How have disrupters in the US and the UK fared as providers of digital-only dealerships?
During the darkest months of 2020/21 when Covid-19 was causing chaos to our immune systems and disrupting how we do business, a dystopian vision in which Jeff Bezos’s Amazon took over the world of retail seemed oddly probable.
As governments imposed unprecedented lockdowns, entrepreneurs able to marshall the power of e-commerce appeared well-placed to deliver what was needed: a consumer shopping experience devoid of face-to-face interaction. Within no time, digital retail providers were riding high while brick-and-mortar business owners looked on in horror as their online competitors ate into their market share.
But, with the dust settling on the pandemic in early 2023 and a new economic forecast for the global economy afoot, the digital-only model for the second-hand car market appears out of favour with consumers as the omnichannel (or ‘clicks and bricks’) model looks the more resilient of the two. But how did we get here?
Car financing and remarketing
At the height of Covid, when shortages of semiconductor chips and raw materials hit new vehicle manufacturing, automakers responded by halting or delaying production, removing features or systems that depended on semiconductors, increasing prices (particularly of high-value models) and, in some instances, by offering to retrofit features on cars when chips became available at a later date.
One expert, on condition of anonymity, explained that over the last 18 months, “manufacturers have been playing a cheeky game of favouring the production of high-end vehicles” during the semiconductor shortage “because that gives them the biggest bang for their buck,” achieved at the expense of producing vehicles at the more affordable end of the market.
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Another expert explained that as long as the current circumstances continue, with critical components in shortage, every vehicle pushed off the production line becomes a sold unit, meaning profits for car manufacturers will remain exceptionally high. A similar story applies to the recent profits made by automotive financiers, the expert said.
The spillover effect on the demand for second-hand cars has been swift.
In the US, used car inflation hit a record high of 41% annually in January 2022, according to Forbes magazine. Accountancy firm UHY Hacker Young told Investors Chronicle in mid-2022 that the UK’s top 20 car dealerships saw profits jump from £105m in 2020 to £764m in 2021.
For many automotive professionals, the prospect of Amazon or Google (and their auto industry look-a-likes) bypassing the traditional car dealer to sell direct to the consumer via a fully researchable, comparable, multi-franchise and user-friendly digital platform was the stuff of nightmares, but up until Covid, that frightening scenario lay deep in the rear-view mirror.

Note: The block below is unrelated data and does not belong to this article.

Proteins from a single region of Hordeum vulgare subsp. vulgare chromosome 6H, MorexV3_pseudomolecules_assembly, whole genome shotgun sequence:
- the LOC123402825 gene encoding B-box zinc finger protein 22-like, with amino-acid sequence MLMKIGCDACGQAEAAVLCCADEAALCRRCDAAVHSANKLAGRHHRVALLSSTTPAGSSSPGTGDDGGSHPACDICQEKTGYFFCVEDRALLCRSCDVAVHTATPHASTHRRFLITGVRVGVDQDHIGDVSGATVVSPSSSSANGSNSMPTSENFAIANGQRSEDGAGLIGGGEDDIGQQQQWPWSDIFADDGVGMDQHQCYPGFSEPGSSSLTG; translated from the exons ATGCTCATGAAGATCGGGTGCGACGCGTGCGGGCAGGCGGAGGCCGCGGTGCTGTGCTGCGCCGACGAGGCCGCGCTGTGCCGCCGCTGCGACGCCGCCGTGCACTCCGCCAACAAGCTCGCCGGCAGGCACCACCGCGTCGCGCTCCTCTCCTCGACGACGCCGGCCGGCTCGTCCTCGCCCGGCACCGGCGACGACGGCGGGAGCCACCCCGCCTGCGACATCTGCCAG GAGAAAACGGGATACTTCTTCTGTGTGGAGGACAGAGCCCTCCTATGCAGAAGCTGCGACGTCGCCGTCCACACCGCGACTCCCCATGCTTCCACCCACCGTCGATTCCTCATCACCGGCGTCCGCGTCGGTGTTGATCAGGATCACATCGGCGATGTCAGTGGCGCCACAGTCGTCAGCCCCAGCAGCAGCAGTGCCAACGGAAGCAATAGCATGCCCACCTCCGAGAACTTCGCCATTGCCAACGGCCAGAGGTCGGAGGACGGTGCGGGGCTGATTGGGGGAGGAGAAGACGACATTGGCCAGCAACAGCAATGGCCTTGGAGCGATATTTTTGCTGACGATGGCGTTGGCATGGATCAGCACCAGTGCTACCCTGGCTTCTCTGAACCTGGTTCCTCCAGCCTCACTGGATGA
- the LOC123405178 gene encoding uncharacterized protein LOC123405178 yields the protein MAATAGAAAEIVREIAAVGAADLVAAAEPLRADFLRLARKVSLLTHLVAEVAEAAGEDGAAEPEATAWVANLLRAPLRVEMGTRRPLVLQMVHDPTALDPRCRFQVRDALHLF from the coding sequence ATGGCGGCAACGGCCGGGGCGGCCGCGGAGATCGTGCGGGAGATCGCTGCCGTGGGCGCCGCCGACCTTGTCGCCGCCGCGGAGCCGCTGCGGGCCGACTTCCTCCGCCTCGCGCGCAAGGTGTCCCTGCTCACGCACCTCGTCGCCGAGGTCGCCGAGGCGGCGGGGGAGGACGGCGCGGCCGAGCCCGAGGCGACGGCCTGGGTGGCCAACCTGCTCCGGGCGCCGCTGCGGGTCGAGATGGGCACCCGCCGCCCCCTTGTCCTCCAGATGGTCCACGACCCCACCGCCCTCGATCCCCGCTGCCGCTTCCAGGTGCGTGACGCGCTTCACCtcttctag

Carvana: The Amazon of used cars
For nascent internet start-ups in the car financing space, Covid marked a time of reawakening and for dusting off plans to scale up their operations. In this climate, e-commerce companies went shopping for financial solutions to help them grow their investor base rapidly.
In the US, an early auto disrupter in the used car buying space was Carvana, founded in 2017 with a mission “to change the way people buy cars.”
By firing up the Carvana smartphone app, consumers could bypass traditional dealerships to finance (or buy) a car entirely online, receiving their vehicle via next-day delivery or by dropping in at one of its fully automated ‘car vending machines’ – glass towers housing reconditioned cars ready for pick-up.
When Covid hit, Carvana’s popularity grew among investors who believed the company’s time had come as it offered the right product at the right time, despite the business continuing to burn through cash.
At its peak, in mid-2021, Carvana reached a valuation of $60bn+ and joined the Fortune 500 list, but by the end of 2022, the company had lost 98% of its stock market value in the space of 12 months.
Today Carvana stands on the brink of bankruptcy.
What went wrong?
Behind Carvana’s collapse was a) an oddity in its financing structure that may have accelerated its demise, and b) a business model ill-suited for consumer demand and the macroeconomic conditions coming out of Covid.
Oddly for a start-up, Carvana was able to build on its 2017 IPO, not just by accelerating its onboarding of equity investors but by successfully courting bond investors who bought into its narrative of ‘yes, we have negative returns today, but Bezos-like riches tomorrow’.
After more than a decade of quantitative easing and low-interest rates, high-yield bond investors (operating at the riskier end of the market and prepared to lend to lower-rated companies) had begun seeking income in less conventional places and Carvana’s equity valuation and buzz gave bondholders a reason to back CEO Ernie Garcia III’s venture.